The I.A.E.A. has certified Iran’s compliance with up to 400 inspections so far, including 25 unannounced inspections, the diplomats said.

Mr. Trump has twice certified Iran’s compliance with the terms of the nuclear deal, first in April and then in July, but only after telling his national security team that he was very unhappy with doing so and wanted more options.

Trump supporters like John R. Bolton, a former United States ambassador to the United Nations, have urged Mr. Trump simply to abandon the deal. Mr. Trump “should cut and cut cleanly,” Mr. Bolton argued recently in The Wall Street Journal. “The ayatollahs are using Mr. Obama’s handiwork to legitimize their terrorist state, facilitate (and conceal) their continuing nuclear-weapons and ballistic-missile programs, and acquire valuable resources from gullible negotiating partners.”

He argued against the reported Tillerson compromise, calling it “too cute by half.”

For Pierre Vimont, a former senior European diplomat and French ambassador to Washington, what is at stake is a larger effort to manage and limit Iranian influence in the Middle East – the very issue that drives Mr. Trump and Washington’s Sunni allies.

“The Sunnis say they are more concerned about Iranian influence generally than the nuclear program,” Mr. Vimont said, “and the nuclear deal was part of the whole process to bring Iran back to a better path.

“But if you start with the Americans decertifying and more sanctions, it’s a field day for the extremists in Iran, for the Revolutionary Guard, and the supreme leader will back them, and we fear that any hope to bring more stability in the region will vanish.”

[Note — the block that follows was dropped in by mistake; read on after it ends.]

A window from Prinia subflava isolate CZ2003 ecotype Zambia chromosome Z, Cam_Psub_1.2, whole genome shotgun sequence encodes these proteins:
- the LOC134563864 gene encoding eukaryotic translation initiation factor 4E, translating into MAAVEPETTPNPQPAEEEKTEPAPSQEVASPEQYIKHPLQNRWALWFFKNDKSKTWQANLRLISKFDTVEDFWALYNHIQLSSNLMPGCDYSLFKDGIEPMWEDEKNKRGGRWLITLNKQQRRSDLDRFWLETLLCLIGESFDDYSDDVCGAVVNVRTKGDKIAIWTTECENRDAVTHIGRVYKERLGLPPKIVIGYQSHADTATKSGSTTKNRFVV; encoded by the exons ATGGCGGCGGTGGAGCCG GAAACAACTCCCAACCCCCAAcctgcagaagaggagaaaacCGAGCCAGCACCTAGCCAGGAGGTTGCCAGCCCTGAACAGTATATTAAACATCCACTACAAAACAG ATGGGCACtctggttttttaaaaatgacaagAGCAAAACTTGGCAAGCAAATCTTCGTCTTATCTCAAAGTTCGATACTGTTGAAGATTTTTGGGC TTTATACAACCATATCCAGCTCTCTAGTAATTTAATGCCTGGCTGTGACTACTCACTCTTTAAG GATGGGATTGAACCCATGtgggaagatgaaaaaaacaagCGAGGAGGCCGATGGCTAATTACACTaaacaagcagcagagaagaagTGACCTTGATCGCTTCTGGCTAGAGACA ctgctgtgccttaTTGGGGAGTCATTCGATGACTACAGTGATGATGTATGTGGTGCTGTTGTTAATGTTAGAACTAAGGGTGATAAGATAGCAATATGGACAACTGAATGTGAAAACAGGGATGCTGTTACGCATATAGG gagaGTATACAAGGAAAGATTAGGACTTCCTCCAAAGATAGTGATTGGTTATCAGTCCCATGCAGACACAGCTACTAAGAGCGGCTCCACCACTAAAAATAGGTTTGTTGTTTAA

There is also the question of American credibility and reliability, Mr. Vimont said, pointing to North Korea and Russia. Already, he noted, traditional American allies like Egypt, Turkey and Saudi Arabia are exploring better ties with Moscow, which is seen as “more predictable, more serious and more rational” now than Washington, he said.

The European diplomats also say that decertifying the Iran deal would complicate matters with North Korea. The North would be far less likely to negotiate a dismantling or a halt to its own overtly military nuclear program if the UnIted States failed to keep its commitments in the Iran deal.

“What kind of signal would this send to countries like North Korea?” asked Peter Wittig, the German ambassador to the United States, during an appearance in Washington where he was joined by his counterparts from Britain, France and the European Union in strongly backing the Iran nuclear agreement. “It would send a signal that diplomacy is not reliable, that you can’t trust diplomatic agreements, and that would affect, I believe, our credibility in the West when we’re not honoring an agreement that Iran has not violated.”

There are “larger issues” at stake, Mr. Wittig said, including an increased danger that Iran would resume uranium enrichment, the risk of a nuclear arms race in an unstable region and the impact on global nonproliferation efforts.

In sum, said David O’Sullivan, the European Union’s ambassador to the United States, “We agree that the demise of this agreement would be a major loss.”